Yet you go with the flow and keep your yap shut, because if you say anything that the in-crowd and the people that adore them (read: anyone regularly published on the Huffington Post) doesn’t like; well then you are nothing but an Internet troll. An Internet troll with time on his/her hands, and “no life.”

And then you stop reading a lot of their articles or blogs, simply because you just can’t keep it shut anymore. You don’t want to happen to you what happened to those other people. You know, the ones people think are Internet crackpots. You don’t want to be told you’re an Internet troll when you say that someone sounds like a racist, judgmental dick; even when that’s just the truth. You don’t want to be name-called by a group of people you have never met in your life, simply because you disagree.

But you also don’t want to keep silent in a forum where people are supposed to say things.

It happens all the time. Someone posts some pithy piece of shit blog, and then anyone who speaks to the contrary or makes any sort of constructive criticism or dissenting opinion is called a troll and attacked with several “you”s (you just took that personally, you obviously have limited education, and so on). I just saw it this morning on a Huffington Post blog about suburban moms. Now, after careful investigation, I came to the realization that this particular post was a pitch for a new book; and also had a lot of potential (I mean we suburban moms do deserve a lot of poking fun at). But the article really was lazy – lacking introduction, bearing no sense of humanity or connectivity to the suburban moms that were so callously being made fun of; and in the end, concluded with a “buy my BOOK!” Really?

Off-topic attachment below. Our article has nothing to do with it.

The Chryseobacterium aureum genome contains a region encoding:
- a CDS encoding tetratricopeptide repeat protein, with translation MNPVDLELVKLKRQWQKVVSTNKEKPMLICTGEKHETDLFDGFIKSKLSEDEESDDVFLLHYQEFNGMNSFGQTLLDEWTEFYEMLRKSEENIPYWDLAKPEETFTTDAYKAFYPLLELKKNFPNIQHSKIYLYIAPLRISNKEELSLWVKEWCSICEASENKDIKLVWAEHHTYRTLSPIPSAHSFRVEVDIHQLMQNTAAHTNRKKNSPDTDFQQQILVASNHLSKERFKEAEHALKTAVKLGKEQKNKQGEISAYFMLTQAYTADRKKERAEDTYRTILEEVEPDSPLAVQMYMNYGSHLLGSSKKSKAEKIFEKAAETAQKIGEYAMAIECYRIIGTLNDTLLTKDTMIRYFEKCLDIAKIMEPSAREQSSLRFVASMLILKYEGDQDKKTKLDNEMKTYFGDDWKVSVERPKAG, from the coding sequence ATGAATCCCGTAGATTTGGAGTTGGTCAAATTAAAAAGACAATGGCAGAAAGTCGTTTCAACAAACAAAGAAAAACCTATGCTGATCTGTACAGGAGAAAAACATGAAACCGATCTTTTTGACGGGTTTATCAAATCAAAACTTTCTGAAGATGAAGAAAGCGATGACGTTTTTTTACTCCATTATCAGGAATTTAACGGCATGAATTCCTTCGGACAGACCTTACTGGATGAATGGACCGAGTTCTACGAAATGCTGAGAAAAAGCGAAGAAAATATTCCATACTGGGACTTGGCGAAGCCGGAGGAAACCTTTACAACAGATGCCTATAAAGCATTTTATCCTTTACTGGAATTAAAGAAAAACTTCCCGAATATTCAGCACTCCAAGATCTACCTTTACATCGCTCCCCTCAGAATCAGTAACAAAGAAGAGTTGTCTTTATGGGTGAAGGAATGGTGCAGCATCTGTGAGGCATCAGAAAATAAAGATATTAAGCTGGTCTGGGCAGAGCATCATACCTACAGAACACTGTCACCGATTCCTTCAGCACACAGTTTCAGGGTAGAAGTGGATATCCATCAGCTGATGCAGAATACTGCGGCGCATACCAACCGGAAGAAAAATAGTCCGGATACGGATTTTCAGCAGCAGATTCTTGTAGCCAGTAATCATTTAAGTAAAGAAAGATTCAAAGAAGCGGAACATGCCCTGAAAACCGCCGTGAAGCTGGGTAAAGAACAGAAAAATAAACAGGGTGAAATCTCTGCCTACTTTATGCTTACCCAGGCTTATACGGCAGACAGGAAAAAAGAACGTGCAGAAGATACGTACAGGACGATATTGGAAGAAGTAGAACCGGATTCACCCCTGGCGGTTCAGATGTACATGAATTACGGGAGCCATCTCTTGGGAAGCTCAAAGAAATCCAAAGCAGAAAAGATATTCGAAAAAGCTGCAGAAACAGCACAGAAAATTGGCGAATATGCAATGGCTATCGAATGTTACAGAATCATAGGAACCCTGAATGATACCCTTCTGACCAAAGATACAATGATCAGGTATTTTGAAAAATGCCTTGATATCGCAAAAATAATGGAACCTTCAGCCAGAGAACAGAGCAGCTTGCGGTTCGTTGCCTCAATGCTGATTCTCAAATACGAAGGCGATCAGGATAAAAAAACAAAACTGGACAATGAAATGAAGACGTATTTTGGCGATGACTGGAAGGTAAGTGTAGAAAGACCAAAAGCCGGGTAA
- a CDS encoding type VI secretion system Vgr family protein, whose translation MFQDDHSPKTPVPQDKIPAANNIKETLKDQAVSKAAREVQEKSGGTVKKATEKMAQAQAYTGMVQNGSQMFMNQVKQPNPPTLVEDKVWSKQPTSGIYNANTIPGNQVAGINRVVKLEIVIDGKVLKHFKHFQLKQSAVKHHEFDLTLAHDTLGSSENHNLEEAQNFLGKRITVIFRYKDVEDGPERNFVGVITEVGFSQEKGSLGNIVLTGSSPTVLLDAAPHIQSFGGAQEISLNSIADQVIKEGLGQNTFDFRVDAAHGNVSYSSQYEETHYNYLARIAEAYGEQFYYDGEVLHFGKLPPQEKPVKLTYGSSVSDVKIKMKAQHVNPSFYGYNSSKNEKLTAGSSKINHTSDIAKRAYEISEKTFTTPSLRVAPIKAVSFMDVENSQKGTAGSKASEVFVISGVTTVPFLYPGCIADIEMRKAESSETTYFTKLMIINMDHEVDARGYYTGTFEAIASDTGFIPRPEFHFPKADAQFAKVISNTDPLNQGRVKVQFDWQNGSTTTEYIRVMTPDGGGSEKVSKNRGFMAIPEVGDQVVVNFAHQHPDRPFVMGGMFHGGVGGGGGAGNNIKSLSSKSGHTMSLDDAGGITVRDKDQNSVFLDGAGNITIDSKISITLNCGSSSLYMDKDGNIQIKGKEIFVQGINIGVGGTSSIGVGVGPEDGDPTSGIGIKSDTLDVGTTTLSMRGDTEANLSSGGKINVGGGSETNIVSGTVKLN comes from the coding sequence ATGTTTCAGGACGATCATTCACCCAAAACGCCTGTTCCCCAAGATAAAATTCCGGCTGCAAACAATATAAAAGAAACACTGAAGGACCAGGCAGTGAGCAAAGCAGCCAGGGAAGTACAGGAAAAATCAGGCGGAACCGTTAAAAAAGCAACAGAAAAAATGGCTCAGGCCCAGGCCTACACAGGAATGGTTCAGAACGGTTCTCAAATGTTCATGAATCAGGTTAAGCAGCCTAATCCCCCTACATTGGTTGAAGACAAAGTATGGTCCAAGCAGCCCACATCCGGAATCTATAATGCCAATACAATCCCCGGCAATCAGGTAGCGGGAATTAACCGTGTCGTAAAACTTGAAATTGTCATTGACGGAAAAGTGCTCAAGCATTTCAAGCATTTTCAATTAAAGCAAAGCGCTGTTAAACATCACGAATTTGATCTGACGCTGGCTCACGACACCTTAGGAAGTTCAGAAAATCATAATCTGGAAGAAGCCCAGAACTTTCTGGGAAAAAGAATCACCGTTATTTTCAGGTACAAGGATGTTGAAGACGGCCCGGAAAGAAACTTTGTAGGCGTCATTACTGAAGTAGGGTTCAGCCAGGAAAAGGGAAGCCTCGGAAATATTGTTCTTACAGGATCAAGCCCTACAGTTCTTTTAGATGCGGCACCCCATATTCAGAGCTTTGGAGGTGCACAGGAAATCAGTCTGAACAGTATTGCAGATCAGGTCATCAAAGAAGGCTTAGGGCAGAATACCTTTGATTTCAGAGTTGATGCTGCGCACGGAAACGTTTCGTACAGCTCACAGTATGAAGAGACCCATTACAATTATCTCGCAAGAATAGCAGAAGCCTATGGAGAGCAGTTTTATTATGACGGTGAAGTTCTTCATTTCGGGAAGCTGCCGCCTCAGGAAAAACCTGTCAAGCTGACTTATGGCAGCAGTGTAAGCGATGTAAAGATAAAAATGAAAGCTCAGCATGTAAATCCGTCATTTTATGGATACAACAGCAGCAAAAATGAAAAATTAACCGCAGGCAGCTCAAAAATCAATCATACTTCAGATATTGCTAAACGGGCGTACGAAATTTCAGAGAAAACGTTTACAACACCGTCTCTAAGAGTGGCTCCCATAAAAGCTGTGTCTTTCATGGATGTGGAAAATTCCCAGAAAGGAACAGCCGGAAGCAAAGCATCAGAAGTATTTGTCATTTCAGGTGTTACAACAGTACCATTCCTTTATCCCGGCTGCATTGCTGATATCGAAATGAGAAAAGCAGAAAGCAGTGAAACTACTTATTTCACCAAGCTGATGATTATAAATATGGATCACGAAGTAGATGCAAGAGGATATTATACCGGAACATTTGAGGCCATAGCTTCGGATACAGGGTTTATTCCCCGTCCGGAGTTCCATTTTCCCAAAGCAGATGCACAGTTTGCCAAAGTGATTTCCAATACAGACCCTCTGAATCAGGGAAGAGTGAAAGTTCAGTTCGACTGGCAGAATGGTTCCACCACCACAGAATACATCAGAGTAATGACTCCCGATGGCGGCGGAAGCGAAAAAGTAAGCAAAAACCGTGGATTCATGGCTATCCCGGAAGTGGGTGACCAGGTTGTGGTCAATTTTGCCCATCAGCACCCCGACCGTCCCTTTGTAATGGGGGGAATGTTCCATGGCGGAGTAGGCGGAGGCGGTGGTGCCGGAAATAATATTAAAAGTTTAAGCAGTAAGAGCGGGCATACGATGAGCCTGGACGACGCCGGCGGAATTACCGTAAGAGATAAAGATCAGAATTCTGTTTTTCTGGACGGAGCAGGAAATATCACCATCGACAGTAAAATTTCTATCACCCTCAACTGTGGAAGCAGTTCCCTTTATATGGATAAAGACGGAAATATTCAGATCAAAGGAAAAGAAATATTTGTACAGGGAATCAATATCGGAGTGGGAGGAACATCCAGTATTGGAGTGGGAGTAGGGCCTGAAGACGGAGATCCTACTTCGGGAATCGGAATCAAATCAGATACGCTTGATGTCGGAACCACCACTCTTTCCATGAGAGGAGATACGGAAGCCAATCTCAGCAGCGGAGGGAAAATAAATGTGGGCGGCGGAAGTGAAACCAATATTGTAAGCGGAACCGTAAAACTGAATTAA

UnknownNaturally, when I returned to read the comments, anyone that dissented – that said it wasn’t that funny (it wasn’t), or that it was a little stereotypical (as I said, no connectivity) – anyone that said anything like that kind of a response was attacked with 66 or 89 (or some other absurd number of) other comments full of “you”s (you took it too personally, get an education and a sense of humor was my favorite).

Huh? Had I commented, I would have said it was unfunny and stereotypical too.

Don’t get me wrong, there are definitely Internet trolls out there who pick fights for no reason at all. You can smell them from a mile away, and they reek of a comment or reply that has absolutely nothing to do with what you are talking about. But somehow – somewhere along the line – any form of dissent or disagreement, or even comments in opposition or of slight criticism – are seen as Internet troll behavior. Negativity. Not PC.

Now I understand my friend and her harsh feelings about bloggers all those years ago. The Internet is like one, big bag of dicks – there’s so many mean people on it.

The mean people aren’t in the people that write blogs with jokes or satire, though. The mean people aren’t those that post about their beliefs about vaccines or breastfeeding or home births or about how judgmental everyone seems to become after they hit 30. The mean people aren’t those who have political interests or are overly zealous football fandom either.

The mean people are the ones who can’t take a little bit of opposition. The mean people are the ones who have forgotten that the Internet has a lot of potential to be a really fun place for people to share and communicate, about whatever they want really. The mean people are taking this potentially awesome place and turning it into a pile of shit with all their PC terms and delicate sensibilities. And this incessant need for everyone to always agree – no matter what.

What a terrible and boring place this is becoming as a result.